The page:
Kane suggested putting two UG commissioners on the committee with staff that is working on the pilot trash program. The rest of the commission agreed, and Commissioners Angela Markley and Brian McKiernan were chosen. McKiernan did not attend the meeting, and Commissioner Melissa Bynum, who was the mayor pro tem for the evening, said she would be the alternate member in case McKiernan could not be on the committee.

The trash pilot program wasn’t an emergency, Kane said, and more time should have been spent getting commissioner and public feedback before starting it.

Other commissioners also remarked on their trash pickup. Commissioner Gayle Townsend, in the 1st District, said her trash pickup day was Tuesday and it had still not been picked up on Thursday morning. Commissioner Ann Brandau Murguia, in the 3rd District, said that her trash day was Thursday, and while it used to be picked up in the morning, it was still there after 5 p.m. Thursday this week. Sometimes commissioners get calls from residents whose trash was picked up after dark and who do not want to go outside after it gets dark to bring their trash cans inside.

Commissioner Townsend said one of the trial areas should probably include areas with Housing Authority issues. She also said she is concerned about increased costs for her constituents. She said some residents might say that they cannot afford the increased costs to their trash service.

UG Administrator Doug Bach said one of the reasons for bringing this forward was based on future costs. The UG’s costs will continue to escalate unless something is done about the volume of trash, according to Bach. He said they wanted to put the community in a good position for the future, by increasing recycling, or costs would continue to go up.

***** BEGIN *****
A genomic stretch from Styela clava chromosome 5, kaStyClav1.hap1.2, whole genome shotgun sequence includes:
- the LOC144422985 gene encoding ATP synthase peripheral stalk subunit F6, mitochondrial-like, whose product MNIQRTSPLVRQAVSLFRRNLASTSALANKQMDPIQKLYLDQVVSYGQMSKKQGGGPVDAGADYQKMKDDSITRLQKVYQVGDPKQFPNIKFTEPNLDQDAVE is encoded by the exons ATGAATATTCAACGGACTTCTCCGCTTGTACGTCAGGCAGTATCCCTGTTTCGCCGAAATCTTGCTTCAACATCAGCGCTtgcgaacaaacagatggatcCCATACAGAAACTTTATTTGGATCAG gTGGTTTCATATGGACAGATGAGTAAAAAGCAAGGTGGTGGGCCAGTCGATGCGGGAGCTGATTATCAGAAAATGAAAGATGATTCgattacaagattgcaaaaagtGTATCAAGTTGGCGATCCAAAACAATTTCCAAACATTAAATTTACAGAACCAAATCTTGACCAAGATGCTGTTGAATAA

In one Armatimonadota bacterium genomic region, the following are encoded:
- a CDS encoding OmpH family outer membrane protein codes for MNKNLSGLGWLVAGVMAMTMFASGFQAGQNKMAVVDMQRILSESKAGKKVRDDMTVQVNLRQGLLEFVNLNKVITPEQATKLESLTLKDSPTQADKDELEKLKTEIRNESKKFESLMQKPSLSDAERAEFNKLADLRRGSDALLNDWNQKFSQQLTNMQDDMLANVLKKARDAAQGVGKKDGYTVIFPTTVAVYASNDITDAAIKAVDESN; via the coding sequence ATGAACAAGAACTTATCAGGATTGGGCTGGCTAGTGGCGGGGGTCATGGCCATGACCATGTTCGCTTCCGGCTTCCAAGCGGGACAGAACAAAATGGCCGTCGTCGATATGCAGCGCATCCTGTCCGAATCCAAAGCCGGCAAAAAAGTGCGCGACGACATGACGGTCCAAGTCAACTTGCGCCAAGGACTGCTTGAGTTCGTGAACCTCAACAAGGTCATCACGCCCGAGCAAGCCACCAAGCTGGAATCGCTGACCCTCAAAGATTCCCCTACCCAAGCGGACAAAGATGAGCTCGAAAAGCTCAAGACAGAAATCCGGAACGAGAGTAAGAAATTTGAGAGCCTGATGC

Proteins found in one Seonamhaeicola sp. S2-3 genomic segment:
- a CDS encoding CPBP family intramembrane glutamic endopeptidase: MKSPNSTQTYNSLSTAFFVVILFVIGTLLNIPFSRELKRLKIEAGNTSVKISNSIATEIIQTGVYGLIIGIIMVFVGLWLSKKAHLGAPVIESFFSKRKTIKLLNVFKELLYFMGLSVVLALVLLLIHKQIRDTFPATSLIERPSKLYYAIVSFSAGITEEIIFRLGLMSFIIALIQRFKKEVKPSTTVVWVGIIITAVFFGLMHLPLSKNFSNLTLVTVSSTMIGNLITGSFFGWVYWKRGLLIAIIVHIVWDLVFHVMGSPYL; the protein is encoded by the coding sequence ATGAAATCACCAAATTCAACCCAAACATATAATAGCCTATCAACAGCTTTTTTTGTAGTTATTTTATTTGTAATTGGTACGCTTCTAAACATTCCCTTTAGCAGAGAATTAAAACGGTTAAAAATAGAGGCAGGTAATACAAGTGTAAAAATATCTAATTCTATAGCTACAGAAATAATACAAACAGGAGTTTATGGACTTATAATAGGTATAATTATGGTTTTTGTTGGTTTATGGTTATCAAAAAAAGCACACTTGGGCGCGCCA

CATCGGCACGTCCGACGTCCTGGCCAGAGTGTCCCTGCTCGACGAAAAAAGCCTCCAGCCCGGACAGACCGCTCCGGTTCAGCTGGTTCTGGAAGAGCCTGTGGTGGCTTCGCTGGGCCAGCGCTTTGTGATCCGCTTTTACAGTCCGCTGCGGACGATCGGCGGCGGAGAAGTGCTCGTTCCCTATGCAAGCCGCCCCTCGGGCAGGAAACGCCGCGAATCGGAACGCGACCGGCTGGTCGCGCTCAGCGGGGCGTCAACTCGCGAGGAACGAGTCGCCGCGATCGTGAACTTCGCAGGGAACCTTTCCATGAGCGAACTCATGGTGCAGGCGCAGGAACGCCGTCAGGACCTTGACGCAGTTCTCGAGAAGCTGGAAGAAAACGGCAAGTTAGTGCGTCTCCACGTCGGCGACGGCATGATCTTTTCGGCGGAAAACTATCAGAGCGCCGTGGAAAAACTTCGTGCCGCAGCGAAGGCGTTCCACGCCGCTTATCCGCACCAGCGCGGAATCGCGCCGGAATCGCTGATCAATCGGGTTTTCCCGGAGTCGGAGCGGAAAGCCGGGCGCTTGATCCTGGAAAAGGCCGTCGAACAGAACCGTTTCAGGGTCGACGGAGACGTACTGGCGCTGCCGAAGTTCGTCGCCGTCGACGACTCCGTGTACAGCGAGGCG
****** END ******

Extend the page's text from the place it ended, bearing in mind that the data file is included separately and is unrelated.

Commissioner Brandau Murguia said that she is not opposed to the concept of the pilot trash program, she was concerned about adding another idea to a provider that was not able to do their job currently.

Commissioners Kane and Tom Burroughs voted against the motion to advance the modified trash pilot program, which passed 7-2. After discussions with the community, the pilot program would have to come back for approval to the UG Commission before it could start.

4 thoughts on “UG Commission delays pilot program for trash pickup until community response can be received”

  1. Here’s a thought: how about they give residents a credit for those weeks their trash/recycling _isn’t_ picked up? I had my recycling bin at the curb (with my trash) Monday evening for a Tuesday pick-up, it’s now Friday night and it’s still there — they picked up the trash, but not the recycling.

    It makes no difference if they’re going to pick the recycling up every week, or every other week if they can’t do their job in the first place. My trash fee stays the same whether or not they get it right, and the Mayor’s BPU buddies will still cut my services if I don’t pay their bill.

    How about some BPU functionary drive the neighborhoods when it’s their trash day and see whose trash doesn’t get picked up, then give them credit on their bill? I know, that would make too much sense.

  2. I can not believe they are still moving forward with this. As a house owner I have been more then unsatisfied with Waste Management not picking up our trash. Not updating their website to notify residents of which obscure holidays they will pick up on and inconsistent pick up times (anywhere between 7 a.m. to 5 p.m.). Plus not picking up the trash when they are scheduled to do so.

  3. It sounds like large items (furniture etc.) will not be picked up at all. Just the 95 gallon trash container and extra bags at extra cost. Are you addressing constituents’ ability to get rid of these things as part of the monthly charge, or are you thinking they need to get rid of them on their own dime?

  4. This is absurd. They can’t even do the job they were contracted for. If they want to do some pilot program, let them do it with their own resources (money) and see how it pans out before the customers end up on the hook for some boondoggle. If they are so curious about the feasibility of this type of service, look no farther than Lawrence. This is the same type of program they have but run by the city. It works well because of accountability. WM has no accountability from what I have experienced.